Friday, April 11, 2014

A somber thought about the economy

Mother Jones magazine offers an interesting set of graphs on the American economy, including the one shown above.  Note that productivity (which I assume is labor productivity) has been increasing at a reasonably consistent rate for decades, while wages have not kept up. On the other hand, the average income of the top one percent is now several times greater than it was in 1979.

Labor productivity is improved generally by improving technology or by increasing capital investment per worker. Of course, the improvement of technology often involves capital investment (e.g. better, more expensive machines, or training and education in human capital).

I understand that this is consistent with a theory put forth by Thomas Piketty as described in this article:
  • The ratio of wealth to income is rising in all developed countries.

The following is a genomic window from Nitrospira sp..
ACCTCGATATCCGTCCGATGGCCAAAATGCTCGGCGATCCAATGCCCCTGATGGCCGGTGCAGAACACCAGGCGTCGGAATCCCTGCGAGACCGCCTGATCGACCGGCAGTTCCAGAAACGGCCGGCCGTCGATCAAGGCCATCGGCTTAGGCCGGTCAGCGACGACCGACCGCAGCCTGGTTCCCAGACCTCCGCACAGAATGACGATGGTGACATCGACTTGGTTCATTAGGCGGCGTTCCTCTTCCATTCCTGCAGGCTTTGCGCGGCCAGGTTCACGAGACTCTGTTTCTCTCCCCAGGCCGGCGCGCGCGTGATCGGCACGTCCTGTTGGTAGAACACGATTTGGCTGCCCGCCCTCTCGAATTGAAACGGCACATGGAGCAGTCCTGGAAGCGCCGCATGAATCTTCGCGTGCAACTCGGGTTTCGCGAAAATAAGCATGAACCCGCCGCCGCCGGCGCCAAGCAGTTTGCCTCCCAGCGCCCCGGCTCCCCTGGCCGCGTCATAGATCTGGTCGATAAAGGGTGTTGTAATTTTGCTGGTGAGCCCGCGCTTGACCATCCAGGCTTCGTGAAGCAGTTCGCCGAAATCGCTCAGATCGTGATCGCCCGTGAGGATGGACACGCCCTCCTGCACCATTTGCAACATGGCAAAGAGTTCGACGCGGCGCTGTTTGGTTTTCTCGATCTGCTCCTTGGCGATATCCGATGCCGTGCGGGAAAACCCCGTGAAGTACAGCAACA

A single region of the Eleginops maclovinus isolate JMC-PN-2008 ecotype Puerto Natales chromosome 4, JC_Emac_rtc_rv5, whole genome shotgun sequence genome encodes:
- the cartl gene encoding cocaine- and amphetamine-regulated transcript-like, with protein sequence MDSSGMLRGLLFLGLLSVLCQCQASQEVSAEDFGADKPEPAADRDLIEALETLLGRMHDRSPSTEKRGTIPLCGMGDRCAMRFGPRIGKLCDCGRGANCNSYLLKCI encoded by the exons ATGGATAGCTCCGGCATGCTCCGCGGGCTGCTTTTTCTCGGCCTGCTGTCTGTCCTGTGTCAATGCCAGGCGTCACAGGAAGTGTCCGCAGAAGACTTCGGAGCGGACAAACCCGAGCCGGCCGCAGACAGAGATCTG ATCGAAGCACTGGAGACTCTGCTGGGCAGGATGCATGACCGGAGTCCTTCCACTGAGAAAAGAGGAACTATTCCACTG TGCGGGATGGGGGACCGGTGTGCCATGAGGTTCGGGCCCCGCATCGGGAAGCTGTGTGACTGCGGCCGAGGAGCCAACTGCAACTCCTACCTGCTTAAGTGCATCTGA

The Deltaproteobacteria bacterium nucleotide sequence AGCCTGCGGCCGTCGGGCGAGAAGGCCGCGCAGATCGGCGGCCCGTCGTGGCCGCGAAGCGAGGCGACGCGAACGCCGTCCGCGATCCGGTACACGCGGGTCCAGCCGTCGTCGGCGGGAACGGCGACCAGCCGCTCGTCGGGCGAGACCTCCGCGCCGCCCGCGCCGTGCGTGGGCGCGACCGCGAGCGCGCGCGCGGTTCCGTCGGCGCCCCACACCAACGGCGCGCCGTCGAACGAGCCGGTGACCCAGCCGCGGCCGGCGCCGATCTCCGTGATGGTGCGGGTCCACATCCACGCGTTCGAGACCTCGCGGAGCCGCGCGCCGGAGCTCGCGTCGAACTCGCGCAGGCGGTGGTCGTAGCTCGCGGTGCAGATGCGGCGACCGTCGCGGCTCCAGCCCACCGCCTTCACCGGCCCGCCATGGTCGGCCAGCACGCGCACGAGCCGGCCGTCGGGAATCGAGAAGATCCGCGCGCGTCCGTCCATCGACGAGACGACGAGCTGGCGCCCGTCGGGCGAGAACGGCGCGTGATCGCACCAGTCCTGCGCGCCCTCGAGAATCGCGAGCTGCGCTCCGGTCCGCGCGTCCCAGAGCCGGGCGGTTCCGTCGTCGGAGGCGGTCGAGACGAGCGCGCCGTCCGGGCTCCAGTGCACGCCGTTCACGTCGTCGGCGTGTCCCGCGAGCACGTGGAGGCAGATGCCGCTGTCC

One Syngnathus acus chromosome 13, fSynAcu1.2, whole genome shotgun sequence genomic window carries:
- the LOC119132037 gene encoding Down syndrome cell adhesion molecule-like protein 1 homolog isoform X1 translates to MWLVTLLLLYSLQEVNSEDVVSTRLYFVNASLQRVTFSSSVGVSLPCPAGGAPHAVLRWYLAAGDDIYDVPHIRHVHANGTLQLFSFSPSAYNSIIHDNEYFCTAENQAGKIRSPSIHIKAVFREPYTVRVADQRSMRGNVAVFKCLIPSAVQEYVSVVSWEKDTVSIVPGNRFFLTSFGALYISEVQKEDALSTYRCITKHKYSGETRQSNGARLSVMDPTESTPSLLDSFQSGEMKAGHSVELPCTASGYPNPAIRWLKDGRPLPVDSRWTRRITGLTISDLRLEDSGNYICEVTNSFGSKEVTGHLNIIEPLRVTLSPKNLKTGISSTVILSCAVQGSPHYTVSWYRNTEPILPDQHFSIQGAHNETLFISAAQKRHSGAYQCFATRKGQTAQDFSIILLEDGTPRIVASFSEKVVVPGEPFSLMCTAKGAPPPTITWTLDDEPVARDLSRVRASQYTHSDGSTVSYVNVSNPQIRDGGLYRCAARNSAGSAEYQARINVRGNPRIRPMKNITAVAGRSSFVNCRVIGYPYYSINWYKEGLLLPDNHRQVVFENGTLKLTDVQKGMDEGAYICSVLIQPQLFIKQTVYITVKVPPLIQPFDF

• Absent extraordinary interventions, we should expect that trend to continue.
  • If it continues, the future will look like the 19th century, where economic elites have predominantly inherited their wealth rather than working for it.
  • The best solution would be a globally coordinated effort to tax wealth.
Piketty suggests that the return to capital has been about 5% per year for centuries. If the GDP grows more slowly than 5% per year, the rich get richer, and the rest lose economic ground to the rich. Clearly the average rate of growth of GDP in the USA and other developed countries has been less than 5% per year on average for the period in question, and clearly the rich have been getting richer.

Piketty is suggesting, however, that this situation will continue.

No comments: